The Gemara of Avodah Zara discusses the prohibition of making and possessing certain structures and images. For example, the Gemara states that one may not build a structure modeled after the Bet Hamikdash or any of the furnishings of the Bet Hamikdash, that has the same dimensions as the Bet Hamikdash or the corresponding furnishing. This means that one may not make a seven-branched, metal Menorah resembling the one that was used in the Bet Hamikdash. As mentioned, however, this applies only if the dimensions are the same as those used in the Mikdash. It is therefore permissible to construct small models, even if they are built precisely to scale and accurately resemble the original, since they are not built according to the same dimensions.
Many shuls have a seven-branched Menorah with electric lights. Ha’Rav Ovadiyah Yosef (shlit”a) rules that such structures are permissible, since there are no lamps in which one can place oil and wicks, as there were in the Menorah in the Bet Hamikdash.
The Shulchan Aruch states that it is forbidden to make an image of the moon, sun or stars. This applies both to protruding images as well as flat drawings. In fact, a watch bearing an image of the moon was once shown to Rav Ovadiyah Yosef, and he stated that for Sefaradim it is forbidden to own such a watch. It makes no difference whether the image is of a full moon or a half-moon.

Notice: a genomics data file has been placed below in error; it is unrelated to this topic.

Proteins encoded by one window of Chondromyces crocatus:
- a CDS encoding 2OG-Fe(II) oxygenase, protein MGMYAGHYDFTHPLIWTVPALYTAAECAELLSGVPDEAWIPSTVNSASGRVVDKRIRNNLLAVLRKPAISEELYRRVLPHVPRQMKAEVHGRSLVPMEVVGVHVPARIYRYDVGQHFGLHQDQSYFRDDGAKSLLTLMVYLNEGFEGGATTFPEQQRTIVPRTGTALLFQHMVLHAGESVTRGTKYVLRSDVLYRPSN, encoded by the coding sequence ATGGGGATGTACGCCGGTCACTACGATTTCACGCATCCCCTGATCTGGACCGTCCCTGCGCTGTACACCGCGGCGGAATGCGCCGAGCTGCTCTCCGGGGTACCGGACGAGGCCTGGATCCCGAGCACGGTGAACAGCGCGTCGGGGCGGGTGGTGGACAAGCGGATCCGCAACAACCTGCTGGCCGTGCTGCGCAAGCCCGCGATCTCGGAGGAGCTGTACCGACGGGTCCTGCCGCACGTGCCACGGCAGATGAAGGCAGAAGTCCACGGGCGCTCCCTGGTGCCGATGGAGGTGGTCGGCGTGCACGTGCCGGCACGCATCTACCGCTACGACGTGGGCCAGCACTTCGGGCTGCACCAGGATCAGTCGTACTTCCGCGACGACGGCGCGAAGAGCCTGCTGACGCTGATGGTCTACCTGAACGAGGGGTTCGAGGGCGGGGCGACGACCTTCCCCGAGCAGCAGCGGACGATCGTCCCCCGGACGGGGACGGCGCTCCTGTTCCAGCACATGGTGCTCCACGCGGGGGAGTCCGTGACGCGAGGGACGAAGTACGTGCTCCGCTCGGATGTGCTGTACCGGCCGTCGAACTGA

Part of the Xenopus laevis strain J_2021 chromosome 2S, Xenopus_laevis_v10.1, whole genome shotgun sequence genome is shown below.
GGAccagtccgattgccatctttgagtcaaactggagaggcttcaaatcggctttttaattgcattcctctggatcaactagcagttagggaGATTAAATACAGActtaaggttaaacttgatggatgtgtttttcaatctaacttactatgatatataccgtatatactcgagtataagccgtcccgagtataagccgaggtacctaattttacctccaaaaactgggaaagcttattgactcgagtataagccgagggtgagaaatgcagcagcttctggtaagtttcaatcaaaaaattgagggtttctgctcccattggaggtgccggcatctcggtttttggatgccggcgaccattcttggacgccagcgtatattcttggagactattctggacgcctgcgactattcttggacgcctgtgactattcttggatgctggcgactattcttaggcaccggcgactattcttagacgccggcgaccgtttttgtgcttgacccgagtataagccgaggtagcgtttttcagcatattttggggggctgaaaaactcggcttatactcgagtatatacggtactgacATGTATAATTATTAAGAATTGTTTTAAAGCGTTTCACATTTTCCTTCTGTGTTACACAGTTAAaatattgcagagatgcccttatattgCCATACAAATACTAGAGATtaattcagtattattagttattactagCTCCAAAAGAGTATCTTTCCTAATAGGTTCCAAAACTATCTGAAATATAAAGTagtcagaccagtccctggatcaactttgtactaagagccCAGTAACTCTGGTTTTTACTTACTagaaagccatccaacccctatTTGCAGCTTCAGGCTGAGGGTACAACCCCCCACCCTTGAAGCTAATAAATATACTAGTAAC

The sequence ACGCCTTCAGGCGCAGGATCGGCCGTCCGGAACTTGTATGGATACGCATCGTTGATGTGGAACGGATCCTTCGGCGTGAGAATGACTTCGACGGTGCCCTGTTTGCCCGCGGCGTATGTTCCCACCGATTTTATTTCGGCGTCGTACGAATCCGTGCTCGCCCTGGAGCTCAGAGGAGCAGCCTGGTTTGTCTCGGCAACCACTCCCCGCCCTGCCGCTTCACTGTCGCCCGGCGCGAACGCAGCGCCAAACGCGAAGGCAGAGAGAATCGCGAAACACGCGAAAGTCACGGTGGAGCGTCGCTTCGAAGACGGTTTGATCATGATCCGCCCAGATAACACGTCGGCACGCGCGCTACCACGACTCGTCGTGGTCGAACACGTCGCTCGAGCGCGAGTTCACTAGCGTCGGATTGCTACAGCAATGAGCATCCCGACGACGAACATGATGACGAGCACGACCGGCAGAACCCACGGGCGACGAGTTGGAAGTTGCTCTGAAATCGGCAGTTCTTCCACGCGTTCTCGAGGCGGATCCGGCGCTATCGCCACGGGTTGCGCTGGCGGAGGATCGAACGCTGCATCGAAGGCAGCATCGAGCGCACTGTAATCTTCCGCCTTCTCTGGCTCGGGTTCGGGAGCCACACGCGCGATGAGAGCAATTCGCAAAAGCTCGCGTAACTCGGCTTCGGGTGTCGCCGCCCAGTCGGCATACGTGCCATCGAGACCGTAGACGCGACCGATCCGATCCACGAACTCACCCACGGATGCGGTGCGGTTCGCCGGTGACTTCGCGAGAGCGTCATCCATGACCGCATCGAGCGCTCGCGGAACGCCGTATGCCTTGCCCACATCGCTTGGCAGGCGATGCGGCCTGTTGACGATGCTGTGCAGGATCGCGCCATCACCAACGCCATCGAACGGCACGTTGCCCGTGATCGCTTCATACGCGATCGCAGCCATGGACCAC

Rav Ovadiyah also said that it is forbidden to make or possess a full-body, three-dimensional image of a person. It is permissible, however, to draw a flat image of a human being, or to make a drawing that features only a head and neck. He adds that it is certainly permissible to take photographs, be photographed, keep albums of pictures in one’s home and hang up pictures, such as pictures of Rabbis which many people hang in the Sukah. Even pictures of complete human figures are permissible; only three-dimensional figures are forbidden if they are full-body images.
Rav Ovadiyah notes that it would be forbidden to make or own a manikin, which is a three-dimensional representation of a complete human figure. In his sefer Halichot Olam, he states that women who wear sheitels may not have manikins on which to place their wigs. It should be noted, however, that generally women do not use full-body manikins for this purpose, but rather heads, which, as mentioned, are permissible.
In one of his responses, Rav Ovadiyah stated that despite the general prohibition against full-body representations of human beings, it is permissible to make, sell and own dolls used for play by children. He presents several arguments for allowing dolls, including the fact that they are not made for decorative purposes, but rather for children to play with. The prohibition against images of people relates to the possibility that the image may be looked upon as a kind of Avodah Zara, which of course does not apply in the case of a doll.